ORHPC Spotlight - Minnesota Department of Health


Spotlight on wellness initiatives at a rural hospital

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January 2021

Today's prescription: A serving of fresh veggies

One of Amy Sapola’s main beliefs is that food is central to health. And as a pharmacist at Gundersen St. Elizabeth’s in Wabasha, Minnesota, she has been able to promote fresh food and healthy living using innovative programs that expand the idea of health and health care.

The creation of a hospital garden

Gundersen St. Elisabeth's Veggie RX Program

Hospital garden, Gundersen St. Elizabeth’s in Wabasha

The first project began five years ago when a conversation at a St. Elizabeth’s Wellness Committee meeting led to the creation of a hospital garden. The original aim was to grow herbs that could be used to add flavor and reduce salt consumption in meals served to long term care residents and to staff and visitors in the cafeteria. The project began with just two garden beds and has grown over the years to include more beds full of herbs, greens and other vegetables, a drip irrigation system, and a sensory garden for residents and visitors to enjoy. St. Elizabeth’s has been able to expand this project through Statewide Health Improvement Partnership (SHIP) grants from the Minnesota Department of Health, as well as donations from the families who appreciated how much the garden has added to the lives of patients.

Veggie Rx food prescription

As the garden at St. Elizabeth’s continued to grow, the Wellness Committee was presented with another opportunity to address health through access to fresh food. In 2020, the St. Elizabeth’s Hospital Foundation donated $1,000 in tokens that could be given to patients to buy fresh produce at the local farmers market. After learning that primary care providers were struggling to distribute all of the tokens during patient visits, Sapola proposed taking a different approach, and used her role as a pharmacist to launch a “Veggie Rx” food prescription program.

The Veggie Rx Program began as a pilot with 10 participants. Each participant received a “prescription” with four refills for $10 a week that could be used to buy produce at the local farmers market. After four weeks the group attended a midpoint meeting to share their experiences, and then received a prescription for four more weeks of farmer’s market credits. Sapola received great feedback from the first group of participants. Buoyed by encouragement from patients and a grant from the St. Elizabeth's Foundation, St. Elizabeth’s expanded the program the following year, enrolling four times as many patients and increasing the amount they were given to spend each week from $10 to $20.

information about veggies

"Eat yourself healthy" garden, Gundersen St. Elizabeth’s in Wabasha,

After two summers of running a Veggie Rx program, Sapola and St. Elizabeth’s are excited to expand the program further using key learnings from these first two experiences. One change they made between the first and second year was to allow participants to self-refer into the program. They advertised the program through flyers at locations such as the local food share and social services center, but did not require formal referrals to participate. This kept membership open to people who may not perceive themselves as having the highest need for food assistance, but who were interested in learning more and getting support accessing these foods. The program also was designed with a strong emphasis on exploration and peer-to-peer learning, and no focus on weight loss or diets. St. Elizabeth’s Veggie Rx program favors promoting an experience that helps people feel good while learning more about fresh food and how to use it.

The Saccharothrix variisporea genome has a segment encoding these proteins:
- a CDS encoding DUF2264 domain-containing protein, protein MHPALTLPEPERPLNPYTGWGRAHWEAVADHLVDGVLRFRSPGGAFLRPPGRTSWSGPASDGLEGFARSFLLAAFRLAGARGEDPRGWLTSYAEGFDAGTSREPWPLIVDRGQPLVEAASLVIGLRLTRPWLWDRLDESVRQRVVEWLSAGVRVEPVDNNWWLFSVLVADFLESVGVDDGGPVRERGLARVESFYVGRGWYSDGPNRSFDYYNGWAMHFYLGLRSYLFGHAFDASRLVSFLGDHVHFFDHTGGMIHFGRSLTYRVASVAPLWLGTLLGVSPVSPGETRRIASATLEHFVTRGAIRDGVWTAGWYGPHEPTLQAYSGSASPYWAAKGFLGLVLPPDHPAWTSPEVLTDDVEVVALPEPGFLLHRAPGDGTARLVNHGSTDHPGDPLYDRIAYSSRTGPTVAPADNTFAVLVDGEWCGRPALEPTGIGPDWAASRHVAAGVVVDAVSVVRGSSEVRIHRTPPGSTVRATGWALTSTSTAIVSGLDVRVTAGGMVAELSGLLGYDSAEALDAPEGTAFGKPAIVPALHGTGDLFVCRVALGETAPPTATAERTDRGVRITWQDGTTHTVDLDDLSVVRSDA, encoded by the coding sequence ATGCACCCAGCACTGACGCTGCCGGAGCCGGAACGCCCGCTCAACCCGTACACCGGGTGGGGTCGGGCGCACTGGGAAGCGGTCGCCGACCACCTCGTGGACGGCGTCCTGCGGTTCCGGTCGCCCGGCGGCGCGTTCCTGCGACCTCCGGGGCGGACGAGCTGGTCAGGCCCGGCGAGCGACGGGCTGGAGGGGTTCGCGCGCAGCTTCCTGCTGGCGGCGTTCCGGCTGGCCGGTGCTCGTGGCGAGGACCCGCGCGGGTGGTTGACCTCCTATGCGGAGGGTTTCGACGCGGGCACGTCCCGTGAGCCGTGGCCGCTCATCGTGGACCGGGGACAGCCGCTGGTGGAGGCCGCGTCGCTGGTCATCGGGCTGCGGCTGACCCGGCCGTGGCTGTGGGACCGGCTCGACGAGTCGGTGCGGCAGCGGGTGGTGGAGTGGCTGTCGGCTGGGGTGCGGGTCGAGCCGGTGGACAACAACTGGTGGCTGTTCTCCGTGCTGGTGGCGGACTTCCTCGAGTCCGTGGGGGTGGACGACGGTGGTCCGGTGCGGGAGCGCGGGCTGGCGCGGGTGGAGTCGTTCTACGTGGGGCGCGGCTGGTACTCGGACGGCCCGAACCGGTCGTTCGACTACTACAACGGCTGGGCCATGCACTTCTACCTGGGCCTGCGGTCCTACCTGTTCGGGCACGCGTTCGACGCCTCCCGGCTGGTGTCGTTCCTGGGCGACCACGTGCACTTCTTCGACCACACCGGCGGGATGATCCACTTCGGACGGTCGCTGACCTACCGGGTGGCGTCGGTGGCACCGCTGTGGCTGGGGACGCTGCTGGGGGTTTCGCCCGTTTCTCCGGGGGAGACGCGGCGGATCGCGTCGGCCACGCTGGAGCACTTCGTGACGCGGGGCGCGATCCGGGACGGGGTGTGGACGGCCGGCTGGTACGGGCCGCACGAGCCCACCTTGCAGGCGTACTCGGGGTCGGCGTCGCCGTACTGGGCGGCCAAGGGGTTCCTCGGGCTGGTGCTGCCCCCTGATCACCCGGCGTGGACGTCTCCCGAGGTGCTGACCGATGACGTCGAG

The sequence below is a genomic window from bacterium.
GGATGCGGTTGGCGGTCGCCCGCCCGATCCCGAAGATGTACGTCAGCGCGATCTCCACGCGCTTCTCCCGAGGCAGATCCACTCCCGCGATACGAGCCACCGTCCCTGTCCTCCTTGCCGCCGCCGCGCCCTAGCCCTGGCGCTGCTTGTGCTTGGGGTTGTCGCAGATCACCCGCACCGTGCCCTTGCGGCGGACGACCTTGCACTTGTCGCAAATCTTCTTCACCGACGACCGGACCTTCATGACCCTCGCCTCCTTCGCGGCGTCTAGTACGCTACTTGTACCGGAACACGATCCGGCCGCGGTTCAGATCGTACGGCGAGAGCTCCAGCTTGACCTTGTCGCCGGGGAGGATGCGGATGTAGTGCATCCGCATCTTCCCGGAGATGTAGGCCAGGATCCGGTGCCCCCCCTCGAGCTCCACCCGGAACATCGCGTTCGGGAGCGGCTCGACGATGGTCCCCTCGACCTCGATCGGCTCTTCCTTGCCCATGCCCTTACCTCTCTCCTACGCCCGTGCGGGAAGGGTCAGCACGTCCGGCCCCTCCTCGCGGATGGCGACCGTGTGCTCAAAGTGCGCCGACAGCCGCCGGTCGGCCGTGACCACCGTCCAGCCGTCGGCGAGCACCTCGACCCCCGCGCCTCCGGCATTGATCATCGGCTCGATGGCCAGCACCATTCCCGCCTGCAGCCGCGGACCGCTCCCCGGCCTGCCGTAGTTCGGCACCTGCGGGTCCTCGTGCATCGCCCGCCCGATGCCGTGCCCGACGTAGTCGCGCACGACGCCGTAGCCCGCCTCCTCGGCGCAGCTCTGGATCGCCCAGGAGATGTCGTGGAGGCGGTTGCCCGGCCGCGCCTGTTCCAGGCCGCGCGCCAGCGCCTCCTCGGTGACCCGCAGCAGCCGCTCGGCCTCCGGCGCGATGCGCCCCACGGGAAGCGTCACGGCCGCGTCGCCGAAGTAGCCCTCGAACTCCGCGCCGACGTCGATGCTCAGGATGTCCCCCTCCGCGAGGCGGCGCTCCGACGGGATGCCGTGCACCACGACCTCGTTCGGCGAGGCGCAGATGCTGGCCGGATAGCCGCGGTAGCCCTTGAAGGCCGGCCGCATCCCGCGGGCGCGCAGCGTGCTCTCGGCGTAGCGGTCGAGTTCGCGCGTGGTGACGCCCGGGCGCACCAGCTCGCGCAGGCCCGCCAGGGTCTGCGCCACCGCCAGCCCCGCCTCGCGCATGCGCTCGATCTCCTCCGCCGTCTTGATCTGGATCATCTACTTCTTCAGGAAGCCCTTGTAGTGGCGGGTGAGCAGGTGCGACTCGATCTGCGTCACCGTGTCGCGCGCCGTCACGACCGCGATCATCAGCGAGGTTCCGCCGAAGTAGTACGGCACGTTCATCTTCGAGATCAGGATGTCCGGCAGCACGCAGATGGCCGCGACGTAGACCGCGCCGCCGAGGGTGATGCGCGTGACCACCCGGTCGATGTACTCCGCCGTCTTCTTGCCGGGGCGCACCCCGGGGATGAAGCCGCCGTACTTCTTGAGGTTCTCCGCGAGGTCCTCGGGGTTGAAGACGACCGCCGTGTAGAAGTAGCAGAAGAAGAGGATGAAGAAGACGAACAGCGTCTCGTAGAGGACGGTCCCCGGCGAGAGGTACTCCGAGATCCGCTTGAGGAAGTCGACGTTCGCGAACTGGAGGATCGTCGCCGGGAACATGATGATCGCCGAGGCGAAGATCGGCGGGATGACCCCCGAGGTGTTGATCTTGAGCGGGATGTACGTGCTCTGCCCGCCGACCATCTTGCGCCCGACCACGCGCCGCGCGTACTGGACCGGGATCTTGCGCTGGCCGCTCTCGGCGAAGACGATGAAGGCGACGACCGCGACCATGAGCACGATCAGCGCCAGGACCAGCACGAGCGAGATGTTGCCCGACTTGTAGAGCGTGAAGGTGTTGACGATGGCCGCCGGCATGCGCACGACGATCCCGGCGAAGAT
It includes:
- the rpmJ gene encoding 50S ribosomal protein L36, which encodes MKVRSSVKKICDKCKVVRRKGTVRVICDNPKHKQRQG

In addition to patients sharing positive feedback, St. Elizabeth’s learned that local farmers appreciate the Veggie Rx program, too. Giving patients money to spend on fruits and vegetables at the farmers market drove up produce purchases throughout the summer, which in turn increased enthusiasm among the farming community for participating in the farmer’s market.

Veggie RX program 3

Sensory Garden, Gundersen St. Elizabeth’s in Wabasha

Other fresh food initiatives

Sapola is working to increase access to fresh food through other initiatives with the local food share. For example, the pharmacy students she precepts pick vegetables from the Wabasha city gardens, bring them to the food share, and talk with customers about why they picked that produce and what they could do with it. She has asked these students to design their own meal kits by picking fresh produce, packaging all the necessary ingredients, and including a recipe. These kits are donated to the food share, and the recipes can be replicated by the community members who receive them.

As winter begins, Sapola and St. Elizabeth’s are looking forward to continuing to next season. They plan to expand whole person care through the garden, Veggie Rx program, and other initiatives that focus on health and wellness both inside and outside the healthcare facilities

For more information

For more examples of rural projects focusing on wellness, health promotion, and disease prevention, visit the Rural Health Information Hub’s webpage of models and innovations focusing on this topic, accessed December 2021. 

For more information on the Minnesota Statewide Health Improvement Partnership (SHIP), please visit the MN SHIP Program’s webpage


Doheny, Kathleen. Prescriptions for Fruits and Vegetables a Blossoming Program (webmd.com), WebMD, July 2021, accessed December 2021.

Yang, Nancy. Hmong farmers, HealthEast write prescription for better health: Veggie boxes, MPR News, July 2019, accessed December 2021


ORHPC Policy Planner, Laura Sutter, Office of Rural Health and Primary Care, Minnesota Department of Health


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